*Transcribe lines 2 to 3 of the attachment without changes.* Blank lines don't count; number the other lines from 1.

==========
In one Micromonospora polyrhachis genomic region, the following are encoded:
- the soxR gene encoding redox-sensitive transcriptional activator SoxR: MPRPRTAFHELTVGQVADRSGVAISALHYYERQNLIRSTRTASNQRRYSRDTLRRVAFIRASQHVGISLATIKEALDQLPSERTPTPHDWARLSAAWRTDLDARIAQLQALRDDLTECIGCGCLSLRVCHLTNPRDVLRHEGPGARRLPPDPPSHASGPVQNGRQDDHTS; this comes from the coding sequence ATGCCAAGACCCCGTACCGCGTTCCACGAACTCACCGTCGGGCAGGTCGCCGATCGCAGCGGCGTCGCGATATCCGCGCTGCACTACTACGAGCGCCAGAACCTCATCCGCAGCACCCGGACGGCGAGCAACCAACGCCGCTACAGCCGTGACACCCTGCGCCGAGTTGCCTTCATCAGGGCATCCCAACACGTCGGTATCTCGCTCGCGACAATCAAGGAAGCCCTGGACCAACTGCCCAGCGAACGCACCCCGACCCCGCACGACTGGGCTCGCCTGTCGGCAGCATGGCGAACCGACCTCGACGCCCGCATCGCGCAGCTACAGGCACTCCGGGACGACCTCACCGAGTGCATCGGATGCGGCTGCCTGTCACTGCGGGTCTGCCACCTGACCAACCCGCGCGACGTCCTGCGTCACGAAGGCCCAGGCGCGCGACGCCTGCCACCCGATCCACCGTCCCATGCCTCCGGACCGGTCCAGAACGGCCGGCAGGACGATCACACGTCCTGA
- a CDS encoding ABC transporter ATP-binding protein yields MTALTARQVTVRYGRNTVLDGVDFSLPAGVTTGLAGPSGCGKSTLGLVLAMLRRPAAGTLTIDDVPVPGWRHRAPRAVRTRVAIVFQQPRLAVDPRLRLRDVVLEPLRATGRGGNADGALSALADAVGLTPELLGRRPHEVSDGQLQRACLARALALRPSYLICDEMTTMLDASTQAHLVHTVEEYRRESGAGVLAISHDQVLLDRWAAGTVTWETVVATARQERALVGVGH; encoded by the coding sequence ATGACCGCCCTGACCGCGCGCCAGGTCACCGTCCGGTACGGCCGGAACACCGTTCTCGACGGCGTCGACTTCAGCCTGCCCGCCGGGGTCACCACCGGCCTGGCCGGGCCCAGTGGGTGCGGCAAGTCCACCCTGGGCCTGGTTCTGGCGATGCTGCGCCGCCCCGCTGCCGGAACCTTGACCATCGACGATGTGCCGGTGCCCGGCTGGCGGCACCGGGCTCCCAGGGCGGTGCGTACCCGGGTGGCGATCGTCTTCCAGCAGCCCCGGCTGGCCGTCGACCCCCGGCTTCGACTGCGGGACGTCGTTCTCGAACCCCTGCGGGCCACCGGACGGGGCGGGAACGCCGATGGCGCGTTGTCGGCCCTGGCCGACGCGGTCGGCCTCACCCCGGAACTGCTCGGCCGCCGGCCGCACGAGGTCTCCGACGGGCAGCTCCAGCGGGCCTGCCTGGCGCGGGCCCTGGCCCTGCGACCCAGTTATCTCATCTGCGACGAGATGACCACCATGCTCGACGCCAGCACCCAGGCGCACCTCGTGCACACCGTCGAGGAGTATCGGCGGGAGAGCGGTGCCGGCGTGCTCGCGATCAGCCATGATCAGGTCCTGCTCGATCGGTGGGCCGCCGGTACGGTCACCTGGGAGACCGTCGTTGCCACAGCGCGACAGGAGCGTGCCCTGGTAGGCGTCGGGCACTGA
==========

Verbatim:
- the soxR gene encoding redox-sensitive transcriptional activator SoxR: MPRPRTAFHELTVGQVADRSGVAISALHYYERQNLIRSTRTASNQRRYSRDTLRRVAFIRASQHVGISLATIKEALDQLPSERTPTPHDWARLSAAWRTDLDARIAQLQALRDDLTECIGCGCLSLRVCHLTNPRDVLRHEGPGARRLPPDPPSHASGPVQNGRQDDHTS; this comes from the coding sequence ATGCCAAGACCCCGTACCGCGTTCCACGAACTCACCGTCGGGCAGGTCGCCGATCGCAGCGGCGTCGCGATATCCGCGCTGCACTACTACGAGCGCCAGAACCTCATCCGCAGCACCCGGACGGCGAGCAACCAACGCCGCTACAGCCGTGACACCCTGCGCCGAGTTGCCTTCATCAGGGCATCCCAACACGTCGGTATCTCGCTCGCGACAATCAAGGAAGCCCTGGACCAACTGCCCAGCGAACGCACCCCGACCCCGCACGACTGGGCTCGCCTGTCGGCAGCATGGCGAACCGACCTCGACGCCCGCATCGCGCAGCTACAGGCACTCCGGGACGACCTCACCGAGTGCATCGGATGCGGCTGCCTGTCACTGCGGGTCTGCCACCTGACCAACCCGCGCGACGTCCTGCGTCACGAAGGCCCAGGCGCGCGACGCCTGCCACCCGATCCACCGTCCCATGCCTCCGGACCGGTCCAGAACGGCCGGCAGGACGATCACACGTCCTGA
- a CDS encoding ABC transporter ATP-binding protein yields MTALTARQVTVRYGRNTVLDGVDFSLPAGVTTGLAGPSGCGKSTLGLVLAMLRRPAAGTLTIDDVPVPGWRHRAPRAVRTRVAIVFQQPRLAVDPRLRLRDVVLEPLRATGRGGNADGALSALADAVGLTPELLGRRPHEVSDGQLQRACLARALALRPSYLICDEMTTMLDASTQAHLVHTVEEYRRESGAGVLAISHDQVLLDRWAAGTVTWETVVATARQERALVGVGH; encoded by the coding sequence ATGACCGCCCTGACCGCGCGCCAGGTCACCGTCCGGTACGGCCGGAACACCGTTCTCGACGGCGTCGACTTCAGCCTGCCCGCCGGGGTCACCACCGGCCTGGCCGGGCCCAGTGGGTGCGGCAAGTCCACCCTGGGCCTGGTTCTGGCGATGCTGCGCCGCCCCGCTGCCGGAACCTTGACCATCGACGATGTGCCGGTGCCCGGCTGGCGGCACCGGGCTCCCAGGGCGGTGCGTACCCGGGTGGCGATCGTCTTCCAGCAGCCCCGGCTGGCCGTCGACCCCCGGCTTCGACTGCGGGACGTCGTTCTCGAACCCCTGCGGGCCACCGGACGGGGCGGGAACGCCGATGGCGCGTTGTCGGCCCTGGCCGACGCGGTCGGCCTCACCCCGGAACTGCTCGGCCGCCGGCCGCACGAGGTCTCCGACGGGCAGCTCCAGCGGGCCTGCCTGGCGCGGGCCCTGGCCCTGCGACCCAGTTATCTCATCTGCGACGAGATGACCACCATGCTCGACGCCAGCACCCAGGCGCACCTCGTGCACACCGTCGAGGAGTATCGGCGGGAGAGCGGTGCCGGCGTGCTCGCGATCAGCCATGATCAGGTCCTGCTCGATCGGTGGGCCGCCGGTACGGTCACCTGGGAGACCGTCGTTGCCACAGCGCGACAGGAGCGTGCCCTGGTAGGCGTCGGGCACTGA